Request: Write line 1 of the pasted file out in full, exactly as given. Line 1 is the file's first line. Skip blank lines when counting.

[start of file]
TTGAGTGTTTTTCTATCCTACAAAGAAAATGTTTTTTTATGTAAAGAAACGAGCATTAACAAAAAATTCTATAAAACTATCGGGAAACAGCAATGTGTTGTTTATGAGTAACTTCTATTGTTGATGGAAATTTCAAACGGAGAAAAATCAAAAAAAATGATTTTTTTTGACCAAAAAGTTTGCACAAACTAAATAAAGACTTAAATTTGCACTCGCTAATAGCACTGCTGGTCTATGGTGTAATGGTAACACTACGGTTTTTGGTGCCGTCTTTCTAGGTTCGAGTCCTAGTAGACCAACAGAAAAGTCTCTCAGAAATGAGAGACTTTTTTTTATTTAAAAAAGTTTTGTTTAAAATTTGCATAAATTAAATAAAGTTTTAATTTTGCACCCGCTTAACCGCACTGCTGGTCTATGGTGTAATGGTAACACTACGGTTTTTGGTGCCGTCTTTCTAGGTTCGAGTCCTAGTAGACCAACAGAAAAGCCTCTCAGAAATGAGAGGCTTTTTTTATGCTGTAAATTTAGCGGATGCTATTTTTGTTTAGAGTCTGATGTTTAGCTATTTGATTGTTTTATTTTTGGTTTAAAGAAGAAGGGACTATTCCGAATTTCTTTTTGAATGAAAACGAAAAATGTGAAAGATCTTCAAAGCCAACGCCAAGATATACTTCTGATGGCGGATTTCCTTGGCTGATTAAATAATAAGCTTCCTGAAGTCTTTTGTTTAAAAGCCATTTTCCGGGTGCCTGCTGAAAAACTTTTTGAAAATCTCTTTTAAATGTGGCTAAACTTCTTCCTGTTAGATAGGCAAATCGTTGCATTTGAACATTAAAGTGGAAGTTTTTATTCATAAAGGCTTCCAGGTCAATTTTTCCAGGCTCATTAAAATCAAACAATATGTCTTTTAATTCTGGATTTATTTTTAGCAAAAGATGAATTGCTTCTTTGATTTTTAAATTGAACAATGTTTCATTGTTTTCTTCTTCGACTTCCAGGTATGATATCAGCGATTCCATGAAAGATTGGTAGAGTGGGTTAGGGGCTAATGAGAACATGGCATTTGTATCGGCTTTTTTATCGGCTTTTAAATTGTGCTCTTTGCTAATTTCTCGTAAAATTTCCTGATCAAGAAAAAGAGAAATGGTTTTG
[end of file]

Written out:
TTGAGTGTTTTTCTATCCTACAAAGAAAATGTTTTTTTATGTAAAGAAACGAGCATTAACAAAAAATTCTATAAAACTATCGGGAAACAGCAATGTGTTGTTTATGAGTAACTTCTATTGTTGATGGAAATTTCAAACGGAGAAAAATCAAAAAAAATGATTTTTTTTGACCAAAAAGTTTGCACAAACTAAATAAAGACTTAAATTTGCACTCGCTAATAGCACTGCTGGTCTATGGTGTAATGGTAACACTACGGTTTTTGGTGCCGTCTTTCTAGGTTCGAGTCCTAGTAGACCAACAGAAAAGTCTCTCAGAAATGAGAGACTTTTTTTTATTTAAAAAAGTTTTGTTTAAAATTTGCATAAATTAAATAAAGTTTTAATTTTGCACCCGCTTAACCGCACTGCTGGTCTATGGTGTAATGGTAACACTACGGTTTTTGGTGCCGTCTTTCTAGGTTCGAGTCCTAGTAGACCAACAGAAAAGCCTCTCAGAAATGAGAGGCTTTTTTTATGCTGTAAATTTAGCGGATGCTATTTTTGTTTAGAGTCTGATGTTTAGCTATTTGATTGTTTTATTTTTGGTTTAAAGAAGAAGGGACTATTCCGAATTTCTTTTTGAATGAAAACGAAAAATGTGAAAGATCTTCAAAGCCAACGCCAAGATATACTTCTGATGGCGGATTTCCTTGGCTGATTAAATAATAAGCTTCCTGAAGTCTTTTGTTTAAAAGCCATTTTCCGGGTGCCTGCTGAAAAACTTTTTGAAAATCTCTTTTAAATGTGGCTAAACTTCTTCCTGTTAGATAGGCAAATCGTTGCATTTGAACATTAAAGTGGAAGTTTTTATTCATAAAGGCTTCCAGGTCAATTTTTCCAGGCTCATTAAAATCAAACAATATGTCTTTTAATTCTGGATTTATTTTTAGCAAAAGATGAATTGCTTCTTTGATTTTTAAATTGAACAATGTTTCATTGTTTTCTTCTTCGACTTCCAGGTATGATATCAGCGATTCCATGAAAGATTGGTAGAGTGGGTTAGGGGCTAATGAGAACATGGCATTTGTATCGGCTTTTTTATCGGCTTTTAAATTGTGCTCTTTGCTAATTTCTCGTAAAATTTCCTGATCAAGAAAAAGAGAAATGGTTTTG